Sunday, September 11, 2011

WWJD: Does Jesus Love Nukes?

Following the publication of Truthout’s controversial report, the Air Force suspended its war ethics training for new nuclear missile launch officers after concerns by the Military Religious Freedom Foundation were raised by 31 missile launch officers. The mandatory briefing had been taught by military chaplains at Vandenberg Air Force Base in California for nearly 20 years. The issue at stake here is whether the US Air Force is violating the First Amendment’s establishment clause by citing the Old and New Testament as moral support for warfare in ethics training.

According to David Smith, the Air Force Education Training Command spokesman, the briefing was intended to be within an academic setting which would facilitate discussion. Nevertheless, as presented in a PowerPoint presentation war, exclusively represented through Christian doctrine, is good and righteous. As cited in the PowerPoint slides, St. Augustine’s “Qualifications for Just War” are to “avenge or to avert evil; to protect the innocent and restore moral social order.” Another section of the presentation states that in “Revelation 19:11 Jesus is the mighty warrior,” implying that Jesus himself is a proponent of warfare. These quotations from the Hebrew Bible and the New Testament not only are Sparknotes versions of the original texts, but they also impose Christian doctrine on officers in training to be a “disciple of Christ,” a blatant establishment of religion through the federal government.

The Air Force, understandably, wants assurance that officers will be willing to launch nuclear weapons at command, despite the officer’s moral reservations. This raises the fundamental question of whether or not a nuclear weapons officer can ever be ready to fulfill the duties of his or her position, knowing that their action will kill thousands of non-combatants. Though I cannot speak for all the officers present in the ethics debriefing, I know that this training could never prepare me for a job that I would never want to do. One has to ask oneself the question, at that moment, do you believe in the mission?

Through the ethics training, the Air Force was attempting to have officers premeditate their decision. However, by presenting religious iconography which augments the concept of St. Augustine’s “Christian Just War Theory,” in addition to quoted scripture within the training slides, officers were mandatorily subject to an establishment of Christian theology as inexorably linked with the decision to partake in nuclear warfare. Moreover, the Air Force education training assumes that all officers need Christian justification for their service. Directly following the PowerPoint presentation, missile officers in-training, signed a legal document which stated that they will not hesitate to launch the nuclear-armed Intercontinental Ballistic Missiles (ICBM) if commanded by the President of the United States. Since the officers signed the legal document after exposure to Christian theology, as interpreted by an Air Force chaplain, arguably, this document violates the no religious test mandate of the Constitution which states, “no religious Test shall ever be required as a Qualification to….public Trust under the United States” (Article VI, Section 3). Yet, the boundaries of the military are not necessarily clear due to bureaucratic institutions so is this training a violation of the 1st Amendment since it is funded by federal tax dollars? Despite one’s answer to this question, I am sure that all can agree that religious teaching within the military creates a dangerous precedent which may enervate the establishment clause in general.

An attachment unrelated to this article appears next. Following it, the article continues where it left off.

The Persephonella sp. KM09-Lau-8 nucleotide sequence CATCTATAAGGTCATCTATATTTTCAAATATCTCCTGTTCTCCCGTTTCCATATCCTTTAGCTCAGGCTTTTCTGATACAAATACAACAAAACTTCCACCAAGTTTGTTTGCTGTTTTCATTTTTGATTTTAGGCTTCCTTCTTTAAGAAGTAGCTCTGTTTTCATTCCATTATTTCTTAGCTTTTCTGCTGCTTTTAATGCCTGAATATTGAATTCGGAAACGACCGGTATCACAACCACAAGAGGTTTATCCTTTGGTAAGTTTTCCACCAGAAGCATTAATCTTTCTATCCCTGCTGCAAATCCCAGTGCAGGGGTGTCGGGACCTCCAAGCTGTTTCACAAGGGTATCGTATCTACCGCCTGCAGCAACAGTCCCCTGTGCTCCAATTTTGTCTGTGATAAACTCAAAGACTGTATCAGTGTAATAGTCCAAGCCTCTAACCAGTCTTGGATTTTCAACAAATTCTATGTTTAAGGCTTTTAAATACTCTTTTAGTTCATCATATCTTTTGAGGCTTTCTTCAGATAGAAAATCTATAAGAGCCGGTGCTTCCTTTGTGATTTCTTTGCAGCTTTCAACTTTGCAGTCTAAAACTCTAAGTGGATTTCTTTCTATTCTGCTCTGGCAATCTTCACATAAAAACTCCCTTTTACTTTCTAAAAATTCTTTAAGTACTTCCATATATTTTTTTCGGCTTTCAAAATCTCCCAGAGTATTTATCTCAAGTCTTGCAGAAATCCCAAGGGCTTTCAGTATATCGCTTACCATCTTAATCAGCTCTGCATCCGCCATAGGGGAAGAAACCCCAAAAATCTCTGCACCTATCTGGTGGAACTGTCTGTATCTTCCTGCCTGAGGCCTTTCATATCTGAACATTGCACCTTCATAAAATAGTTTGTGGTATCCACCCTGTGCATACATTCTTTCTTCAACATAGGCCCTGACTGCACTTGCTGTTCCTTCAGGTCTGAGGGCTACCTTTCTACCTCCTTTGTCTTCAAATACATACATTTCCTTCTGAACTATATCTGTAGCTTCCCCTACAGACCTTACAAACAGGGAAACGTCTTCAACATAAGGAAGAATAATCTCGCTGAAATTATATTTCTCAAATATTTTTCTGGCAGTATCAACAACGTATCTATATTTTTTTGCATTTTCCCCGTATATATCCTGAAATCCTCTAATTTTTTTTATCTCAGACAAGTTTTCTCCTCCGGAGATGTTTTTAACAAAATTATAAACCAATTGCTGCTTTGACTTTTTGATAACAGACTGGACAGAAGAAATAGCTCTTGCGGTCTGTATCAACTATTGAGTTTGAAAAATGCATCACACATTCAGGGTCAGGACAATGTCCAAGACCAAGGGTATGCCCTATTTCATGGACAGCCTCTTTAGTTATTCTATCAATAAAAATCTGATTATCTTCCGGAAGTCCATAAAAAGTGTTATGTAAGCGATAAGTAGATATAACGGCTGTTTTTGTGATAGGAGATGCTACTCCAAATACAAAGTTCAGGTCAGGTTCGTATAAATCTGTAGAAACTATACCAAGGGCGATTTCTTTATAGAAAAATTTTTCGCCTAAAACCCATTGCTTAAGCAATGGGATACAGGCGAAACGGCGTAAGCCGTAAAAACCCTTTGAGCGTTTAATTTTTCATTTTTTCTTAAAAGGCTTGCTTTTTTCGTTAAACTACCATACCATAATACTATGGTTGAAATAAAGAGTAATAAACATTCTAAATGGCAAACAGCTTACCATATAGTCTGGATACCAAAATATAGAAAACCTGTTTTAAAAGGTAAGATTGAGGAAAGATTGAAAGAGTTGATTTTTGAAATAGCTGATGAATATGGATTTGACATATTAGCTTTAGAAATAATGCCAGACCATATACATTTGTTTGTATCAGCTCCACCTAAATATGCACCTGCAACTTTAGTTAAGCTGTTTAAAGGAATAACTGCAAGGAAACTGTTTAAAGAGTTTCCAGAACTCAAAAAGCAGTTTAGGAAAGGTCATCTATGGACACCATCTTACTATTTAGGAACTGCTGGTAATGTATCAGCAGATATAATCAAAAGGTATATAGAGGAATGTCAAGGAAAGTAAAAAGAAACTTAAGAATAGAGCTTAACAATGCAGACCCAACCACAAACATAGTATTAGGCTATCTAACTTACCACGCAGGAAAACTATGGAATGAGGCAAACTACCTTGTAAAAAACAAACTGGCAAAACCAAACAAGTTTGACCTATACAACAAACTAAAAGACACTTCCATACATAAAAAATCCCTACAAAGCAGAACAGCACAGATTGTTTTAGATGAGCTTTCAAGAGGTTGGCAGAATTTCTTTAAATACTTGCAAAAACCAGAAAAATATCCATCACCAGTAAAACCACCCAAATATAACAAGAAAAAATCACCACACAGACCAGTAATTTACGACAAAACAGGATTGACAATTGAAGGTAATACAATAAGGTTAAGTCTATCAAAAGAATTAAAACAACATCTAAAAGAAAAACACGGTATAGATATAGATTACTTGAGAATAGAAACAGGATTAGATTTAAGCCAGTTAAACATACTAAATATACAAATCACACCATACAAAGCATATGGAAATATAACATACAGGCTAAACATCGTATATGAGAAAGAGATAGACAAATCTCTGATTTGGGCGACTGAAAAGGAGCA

1 comment:

Harry R. said...

While I agree with Kathryn that the use of biblical passages in the training of our armed forces is inappropriate and may violate the establishment clause, I do not agree that these actions violate the Constitutional ban on religious tests. One could be Jewish, Muslim, or a member of any religion and still hear the presentation and sign the document. Even so, this does not mean that these religious symbols should not be removed. This lesson could be taught without the use of religious imagery so as to not threaten the establishment clause.